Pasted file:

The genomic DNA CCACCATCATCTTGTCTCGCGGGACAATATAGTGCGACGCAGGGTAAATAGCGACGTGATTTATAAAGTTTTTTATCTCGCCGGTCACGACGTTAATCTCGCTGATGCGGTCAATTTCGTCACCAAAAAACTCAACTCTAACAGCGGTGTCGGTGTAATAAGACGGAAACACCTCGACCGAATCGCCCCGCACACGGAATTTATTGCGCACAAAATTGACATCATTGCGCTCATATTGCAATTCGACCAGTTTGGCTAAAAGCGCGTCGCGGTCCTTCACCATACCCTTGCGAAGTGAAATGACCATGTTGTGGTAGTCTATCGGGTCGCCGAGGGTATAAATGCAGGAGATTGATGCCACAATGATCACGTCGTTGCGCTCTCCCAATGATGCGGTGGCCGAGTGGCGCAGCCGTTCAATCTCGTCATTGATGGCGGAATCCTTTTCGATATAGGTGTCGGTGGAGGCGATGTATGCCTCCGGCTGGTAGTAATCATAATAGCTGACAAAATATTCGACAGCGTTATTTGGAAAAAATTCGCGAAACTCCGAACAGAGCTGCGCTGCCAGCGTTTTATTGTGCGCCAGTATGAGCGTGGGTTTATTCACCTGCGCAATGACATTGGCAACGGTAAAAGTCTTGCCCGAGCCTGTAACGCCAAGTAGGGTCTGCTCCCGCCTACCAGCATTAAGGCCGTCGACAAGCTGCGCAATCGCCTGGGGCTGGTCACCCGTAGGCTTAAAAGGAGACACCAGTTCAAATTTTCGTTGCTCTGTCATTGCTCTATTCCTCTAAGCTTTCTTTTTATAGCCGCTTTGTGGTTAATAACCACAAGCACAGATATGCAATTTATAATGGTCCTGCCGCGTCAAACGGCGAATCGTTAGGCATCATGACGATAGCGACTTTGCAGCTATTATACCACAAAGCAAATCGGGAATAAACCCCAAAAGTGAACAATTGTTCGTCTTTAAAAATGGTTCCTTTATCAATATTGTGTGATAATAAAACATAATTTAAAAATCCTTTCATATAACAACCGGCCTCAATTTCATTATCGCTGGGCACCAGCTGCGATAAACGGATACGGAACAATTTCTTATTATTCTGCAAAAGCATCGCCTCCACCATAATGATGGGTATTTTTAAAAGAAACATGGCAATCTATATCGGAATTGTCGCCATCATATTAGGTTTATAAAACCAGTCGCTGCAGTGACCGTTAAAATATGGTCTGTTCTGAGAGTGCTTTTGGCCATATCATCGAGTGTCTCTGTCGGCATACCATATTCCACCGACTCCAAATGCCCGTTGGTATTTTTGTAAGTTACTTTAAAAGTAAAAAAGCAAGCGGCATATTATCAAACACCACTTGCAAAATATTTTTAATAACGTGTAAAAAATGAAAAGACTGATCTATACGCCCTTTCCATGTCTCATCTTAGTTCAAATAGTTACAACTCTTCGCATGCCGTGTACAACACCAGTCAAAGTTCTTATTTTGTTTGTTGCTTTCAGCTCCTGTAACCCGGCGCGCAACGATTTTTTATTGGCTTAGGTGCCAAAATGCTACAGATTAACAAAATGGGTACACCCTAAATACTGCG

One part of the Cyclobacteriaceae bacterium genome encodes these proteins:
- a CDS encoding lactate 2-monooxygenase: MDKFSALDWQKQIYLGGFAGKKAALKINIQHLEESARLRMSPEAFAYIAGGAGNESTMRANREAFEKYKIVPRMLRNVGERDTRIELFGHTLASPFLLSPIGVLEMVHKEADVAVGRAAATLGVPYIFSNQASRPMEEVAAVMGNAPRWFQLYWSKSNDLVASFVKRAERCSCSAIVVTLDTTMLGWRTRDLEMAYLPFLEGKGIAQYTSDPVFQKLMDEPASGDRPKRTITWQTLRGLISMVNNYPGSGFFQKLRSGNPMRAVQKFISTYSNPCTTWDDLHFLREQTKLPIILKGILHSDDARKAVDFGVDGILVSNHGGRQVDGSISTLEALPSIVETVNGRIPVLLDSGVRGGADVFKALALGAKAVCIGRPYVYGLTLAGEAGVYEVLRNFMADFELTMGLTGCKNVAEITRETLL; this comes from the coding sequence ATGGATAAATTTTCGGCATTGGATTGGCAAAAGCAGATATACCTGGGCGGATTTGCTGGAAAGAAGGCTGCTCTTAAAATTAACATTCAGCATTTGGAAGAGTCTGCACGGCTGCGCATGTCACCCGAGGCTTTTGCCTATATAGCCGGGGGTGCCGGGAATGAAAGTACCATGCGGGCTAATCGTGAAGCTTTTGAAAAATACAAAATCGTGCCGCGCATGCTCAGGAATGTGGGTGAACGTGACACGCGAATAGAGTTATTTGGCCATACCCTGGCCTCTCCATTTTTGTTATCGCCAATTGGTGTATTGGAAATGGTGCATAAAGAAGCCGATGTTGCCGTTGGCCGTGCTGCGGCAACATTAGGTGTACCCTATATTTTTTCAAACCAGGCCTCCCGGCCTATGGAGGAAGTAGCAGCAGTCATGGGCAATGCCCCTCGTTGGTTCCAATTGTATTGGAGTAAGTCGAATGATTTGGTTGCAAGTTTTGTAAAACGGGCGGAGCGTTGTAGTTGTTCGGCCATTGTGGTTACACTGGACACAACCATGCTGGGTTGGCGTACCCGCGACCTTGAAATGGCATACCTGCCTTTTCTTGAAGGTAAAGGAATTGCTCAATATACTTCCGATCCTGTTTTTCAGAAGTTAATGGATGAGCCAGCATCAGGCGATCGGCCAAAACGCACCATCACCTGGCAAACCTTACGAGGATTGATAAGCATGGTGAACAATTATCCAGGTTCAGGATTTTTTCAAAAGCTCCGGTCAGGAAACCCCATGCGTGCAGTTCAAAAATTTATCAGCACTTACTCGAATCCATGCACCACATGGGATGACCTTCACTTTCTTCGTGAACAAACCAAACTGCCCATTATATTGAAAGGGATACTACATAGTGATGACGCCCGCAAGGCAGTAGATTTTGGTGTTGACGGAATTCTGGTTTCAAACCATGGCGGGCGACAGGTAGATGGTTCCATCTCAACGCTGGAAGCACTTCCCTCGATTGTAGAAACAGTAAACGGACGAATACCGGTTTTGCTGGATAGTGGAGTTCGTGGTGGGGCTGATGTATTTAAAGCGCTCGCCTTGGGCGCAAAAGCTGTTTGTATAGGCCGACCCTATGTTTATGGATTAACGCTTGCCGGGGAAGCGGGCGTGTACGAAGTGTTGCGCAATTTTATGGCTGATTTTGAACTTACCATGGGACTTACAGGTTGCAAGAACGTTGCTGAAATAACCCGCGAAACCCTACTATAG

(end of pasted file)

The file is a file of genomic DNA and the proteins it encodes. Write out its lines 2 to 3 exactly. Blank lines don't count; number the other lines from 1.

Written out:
One part of the Cyclobacteriaceae bacterium genome encodes these proteins:
- a CDS encoding lactate 2-monooxygenase: MDKFSALDWQKQIYLGGFAGKKAALKINIQHLEESARLRMSPEAFAYIAGGAGNESTMRANREAFEKYKIVPRMLRNVGERDTRIELFGHTLASPFLLSPIGVLEMVHKEADVAVGRAAATLGVPYIFSNQASRPMEEVAAVMGNAPRWFQLYWSKSNDLVASFVKRAERCSCSAIVVTLDTTMLGWRTRDLEMAYLPFLEGKGIAQYTSDPVFQKLMDEPASGDRPKRTITWQTLRGLISMVNNYPGSGFFQKLRSGNPMRAVQKFISTYSNPCTTWDDLHFLREQTKLPIILKGILHSDDARKAVDFGVDGILVSNHGGRQVDGSISTLEALPSIVETVNGRIPVLLDSGVRGGADVFKALALGAKAVCIGRPYVYGLTLAGEAGVYEVLRNFMADFELTMGLTGCKNVAEITRETLL; this comes from the coding sequence ATGGATAAATTTTCGGCATTGGATTGGCAAAAGCAGATATACCTGGGCGGATTTGCTGGAAAGAAGGCTGCTCTTAAAATTAACATTCAGCATTTGGAAGAGTCTGCACGGCTGCGCATGTCACCCGAGGCTTTTGCCTATATAGCCGGGGGTGCCGGGAATGAAAGTACCATGCGGGCTAATCGTGAAGCTTTTGAAAAATACAAAATCGTGCCGCGCATGCTCAGGAATGTGGGTGAACGTGACACGCGAATAGAGTTATTTGGCCATACCCTGGCCTCTCCATTTTTGTTATCGCCAATTGGTGTATTGGAAATGGTGCATAAAGAAGCCGATGTTGCCGTTGGCCGTGCTGCGGCAACATTAGGTGTACCCTATATTTTTTCAAACCAGGCCTCCCGGCCTATGGAGGAAGTAGCAGCAGTCATGGGCAATGCCCCTCGTTGGTTCCAATTGTATTGGAGTAAGTCGAATGATTTGGTTGCAAGTTTTGTAAAACGGGCGGAGCGTTGTAGTTGTTCGGCCATTGTGGTTACACTGGACACAACCATGCTGGGTTGGCGTACCCGCGACCTTGAAATGGCATACCTGCCTTTTCTTGAAGGTAAAGGAATTGCTCAATATACTTCCGATCCTGTTTTTCAGAAGTTAATGGATGAGCCAGCATCAGGCGATCGGCCAAAACGCACCATCACCTGGCAAACCTTACGAGGATTGATAAGCATGGTGAACAATTATCCAGGTTCAGGATTTTTTCAAAAGCTCCGGTCAGGAAACCCCATGCGTGCAGTTCAAAAATTTATCAGCACTTACTCGAATCCATGCACCACATGGGATGACCTTCACTTTCTTCGTGAACAAACCAAACTGCCCATTATATTGAAAGGGATACTACATAGTGATGACGCCCGCAAGGCAGTAGATTTTGGTGTTGACGGAATTCTGGTTTCAAACCATGGCGGGCGACAGGTAGATGGTTCCATCTCAACGCTGGAAGCACTTCCCTCGATTGTAGAAACAGTAAACGGACGAATACCGGTTTTGCTGGATAGTGGAGTTCGTGGTGGGGCTGATGTATTTAAAGCGCTCGCCTTGGGCGCAAAAGCTGTTTGTATAGGCCGACCCTATGTTTATGGATTAACGCTTGCCGGGGAAGCGGGCGTGTACGAAGTGTTGCGCAATTTTATGGCTGATTTTGAACTTACCATGGGACTTACAGGTTGCAAGAACGTTGCTGAAATAACCCGCGAAACCCTACTATAG